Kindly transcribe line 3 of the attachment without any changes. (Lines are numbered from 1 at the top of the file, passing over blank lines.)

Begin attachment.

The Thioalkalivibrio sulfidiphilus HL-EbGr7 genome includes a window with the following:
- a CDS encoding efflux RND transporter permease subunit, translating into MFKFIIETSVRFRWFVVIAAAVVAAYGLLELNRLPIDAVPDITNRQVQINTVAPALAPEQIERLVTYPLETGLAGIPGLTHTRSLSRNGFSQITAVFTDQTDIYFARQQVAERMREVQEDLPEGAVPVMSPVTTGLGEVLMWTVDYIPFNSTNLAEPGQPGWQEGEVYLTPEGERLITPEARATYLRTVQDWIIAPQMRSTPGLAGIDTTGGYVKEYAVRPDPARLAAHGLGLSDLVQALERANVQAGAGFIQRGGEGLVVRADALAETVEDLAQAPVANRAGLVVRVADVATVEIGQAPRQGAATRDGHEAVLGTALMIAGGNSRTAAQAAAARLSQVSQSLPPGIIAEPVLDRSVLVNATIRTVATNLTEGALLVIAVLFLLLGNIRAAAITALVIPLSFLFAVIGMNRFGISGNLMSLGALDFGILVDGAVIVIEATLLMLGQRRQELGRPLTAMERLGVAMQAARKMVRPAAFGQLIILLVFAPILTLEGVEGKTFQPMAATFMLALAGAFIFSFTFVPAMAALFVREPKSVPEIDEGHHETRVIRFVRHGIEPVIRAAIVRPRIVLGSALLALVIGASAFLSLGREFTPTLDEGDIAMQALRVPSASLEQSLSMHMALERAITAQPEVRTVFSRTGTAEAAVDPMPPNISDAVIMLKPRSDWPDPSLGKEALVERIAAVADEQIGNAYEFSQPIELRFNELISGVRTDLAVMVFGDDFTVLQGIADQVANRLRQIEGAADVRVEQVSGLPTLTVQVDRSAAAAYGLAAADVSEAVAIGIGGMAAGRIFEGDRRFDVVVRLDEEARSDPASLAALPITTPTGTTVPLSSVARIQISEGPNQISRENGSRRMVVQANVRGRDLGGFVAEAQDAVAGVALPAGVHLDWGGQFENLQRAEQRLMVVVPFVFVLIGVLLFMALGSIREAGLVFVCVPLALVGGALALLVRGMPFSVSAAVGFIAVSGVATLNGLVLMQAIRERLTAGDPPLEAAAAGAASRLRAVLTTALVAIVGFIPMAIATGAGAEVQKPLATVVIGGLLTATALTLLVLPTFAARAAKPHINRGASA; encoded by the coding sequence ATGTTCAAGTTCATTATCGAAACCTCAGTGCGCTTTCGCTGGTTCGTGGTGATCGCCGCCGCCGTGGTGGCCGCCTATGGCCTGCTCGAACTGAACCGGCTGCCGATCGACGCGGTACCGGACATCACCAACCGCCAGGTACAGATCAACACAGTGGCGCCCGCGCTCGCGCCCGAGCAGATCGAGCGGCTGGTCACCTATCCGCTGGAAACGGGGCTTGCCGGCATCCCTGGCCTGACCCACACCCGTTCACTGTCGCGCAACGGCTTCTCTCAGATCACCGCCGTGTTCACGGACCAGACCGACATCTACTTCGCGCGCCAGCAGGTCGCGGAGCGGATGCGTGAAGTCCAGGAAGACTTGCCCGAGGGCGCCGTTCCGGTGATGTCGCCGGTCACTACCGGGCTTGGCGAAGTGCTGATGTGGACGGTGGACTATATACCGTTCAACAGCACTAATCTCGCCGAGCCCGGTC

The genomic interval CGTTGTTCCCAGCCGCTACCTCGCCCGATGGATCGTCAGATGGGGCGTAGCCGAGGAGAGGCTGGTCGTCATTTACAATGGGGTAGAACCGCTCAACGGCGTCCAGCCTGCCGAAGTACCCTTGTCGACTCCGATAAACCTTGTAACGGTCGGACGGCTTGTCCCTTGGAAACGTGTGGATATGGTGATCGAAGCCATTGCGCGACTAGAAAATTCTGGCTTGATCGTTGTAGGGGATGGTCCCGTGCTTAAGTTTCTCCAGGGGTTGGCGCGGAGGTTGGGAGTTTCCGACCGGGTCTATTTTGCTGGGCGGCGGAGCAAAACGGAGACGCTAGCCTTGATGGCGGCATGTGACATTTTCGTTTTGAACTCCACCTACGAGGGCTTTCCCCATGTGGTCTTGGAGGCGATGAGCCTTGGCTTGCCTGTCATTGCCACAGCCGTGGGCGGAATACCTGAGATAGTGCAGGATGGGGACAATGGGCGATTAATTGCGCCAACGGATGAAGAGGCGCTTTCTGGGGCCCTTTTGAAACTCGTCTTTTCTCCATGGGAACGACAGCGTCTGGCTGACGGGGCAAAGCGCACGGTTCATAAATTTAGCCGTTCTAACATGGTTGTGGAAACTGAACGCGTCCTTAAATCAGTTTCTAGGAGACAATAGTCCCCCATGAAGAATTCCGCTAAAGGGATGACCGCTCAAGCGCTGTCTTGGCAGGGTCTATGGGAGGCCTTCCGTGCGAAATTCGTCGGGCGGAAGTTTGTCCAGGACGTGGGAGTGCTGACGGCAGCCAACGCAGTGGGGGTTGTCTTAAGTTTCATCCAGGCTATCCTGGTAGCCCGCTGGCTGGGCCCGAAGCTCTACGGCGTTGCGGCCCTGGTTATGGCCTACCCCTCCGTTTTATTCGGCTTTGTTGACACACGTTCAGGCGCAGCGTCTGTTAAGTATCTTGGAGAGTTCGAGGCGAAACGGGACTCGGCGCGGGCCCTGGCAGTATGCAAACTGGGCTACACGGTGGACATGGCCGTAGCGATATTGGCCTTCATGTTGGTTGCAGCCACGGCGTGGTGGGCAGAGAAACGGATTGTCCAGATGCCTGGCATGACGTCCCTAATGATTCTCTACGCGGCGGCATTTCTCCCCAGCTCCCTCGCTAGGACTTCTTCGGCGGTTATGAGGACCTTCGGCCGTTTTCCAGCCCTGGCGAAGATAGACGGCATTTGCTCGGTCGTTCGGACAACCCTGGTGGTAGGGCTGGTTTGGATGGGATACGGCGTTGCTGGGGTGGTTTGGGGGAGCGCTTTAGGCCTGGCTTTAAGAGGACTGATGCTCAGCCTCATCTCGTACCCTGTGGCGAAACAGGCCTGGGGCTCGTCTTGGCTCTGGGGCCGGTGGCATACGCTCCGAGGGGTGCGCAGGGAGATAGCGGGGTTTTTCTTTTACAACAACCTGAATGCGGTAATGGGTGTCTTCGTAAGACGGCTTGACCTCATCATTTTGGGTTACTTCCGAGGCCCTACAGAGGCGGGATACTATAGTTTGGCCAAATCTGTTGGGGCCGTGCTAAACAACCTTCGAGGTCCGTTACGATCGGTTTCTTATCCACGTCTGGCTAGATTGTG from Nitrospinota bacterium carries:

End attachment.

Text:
The genomic interval CGTTGTTCCCAGCCGCTACCTCGCCCGATGGATCGTCAGATGGGGCGTAGCCGAGGAGAGGCTGGTCGTCATTTACAATGGGGTAGAACCGCTCAACGGCGTCCAGCCTGCCGAAGTACCCTTGTCGACTCCGATAAACCTTGTAACGGTCGGACGGCTTGTCCCTTGGAAACGTGTGGATATGGTGATCGAAGCCATTGCGCGACTAGAAAATTCTGGCTTGATCGTTGTAGGGGATGGTCCCGTGCTTAAGTTTCTCCAGGGGTTGGCGCGGAGGTTGGGAGTTTCCGACCGGGTCTATTTTGCTGGGCGGCGGAGCAAAACGGAGACGCTAGCCTTGATGGCGGCATGTGACATTTTCGTTTTGAACTCCACCTACGAGGGCTTTCCCCATGTGGTCTTGGAGGCGATGAGCCTTGGCTTGCCTGTCATTGCCACAGCCGTGGGCGGAATACCTGAGATAGTGCAGGATGGGGACAATGGGCGATTAATTGCGCCAACGGATGAAGAGGCGCTTTCTGGGGCCCTTTTGAAACTCGTCTTTTCTCCATGGGAACGACAGCGTCTGGCTGACGGGGCAAAGCGCACGGTTCATAAATTTAGCCGTTCTAACATGGTTGTGGAAACTGAACGCGTCCTTAAATCAGTTTCTAGGAGACAATAGTCCCCCATGAAGAATTCCGCTAAAGGGATGACCGCTCAAGCGCTGTCTTGGCAGGGTCTATGGGAGGCCTTCCGTGCGAAATTCGTCGGGCGGAAGTTTGTCCAGGACGTGGGAGTGCTGACGGCAGCCAACGCAGTGGGGGTTGTCTTAAGTTTCATCCAGGCTATCCTGGTAGCCCGCTGGCTGGGCCCGAAGCTCTACGGCGTTGCGGCCCTGGTTATGGCCTACCCCTCCGTTTTATTCGGCTTTGTTGACACACGTTCAGGCGCAGCGTCTGTTAAGTATCTTGGAGAGTTCGAGGCGAAACGGGACTCGGCGCGGGCCCTGGCAGTATGCAAACTGGGCTACACGGTGGACATGGCCGTAGCGATATTGGCCTTCATGTTGGTTGCAGCCACGGCGTGGTGGGCAGAGAAACGGATTGTCCAGATGCCTGGCATGACGTCCCTAATGATTCTCTACGCGGCGGCATTTCTCCCCAGCTCCCTCGCTAGGACTTCTTCGGCGGTTATGAGGACCTTCGGCCGTTTTCCAGCCCTGGCGAAGATAGACGGCATTTGCTCGGTCGTTCGGACAACCCTGGTGGTAGGGCTGGTTTGGATGGGATACGGCGTTGCTGGGGTGGTTTGGGGGAGCGCTTTAGGCCTGGCTTTAAGAGGACTGATGCTCAGCCTCATCTCGTACCCTGTGGCGAAACAGGCCTGGGGCTCGTCTTGGCTCTGGGGCCGGTGGCATACGCTCCGAGGGGTGCGCAGGGAGATAGCGGGGTTTTTCTTTTACAACAACCTGAATGCGGTAATGGGTGTCTTCGTAAGACGGCTTGACCTCATCATTTTGGGTTACTTCCGAGGCCCTACAGAGGCGGGATACTATAGTTTGGCCAAATCTGTTGGGGCCGTGCTAAACAACCTTCGAGGTCCGTTACGATCGGTTTCTTATCCACGTCTGGCTAGATTGTG from Nitrospinota bacterium carries: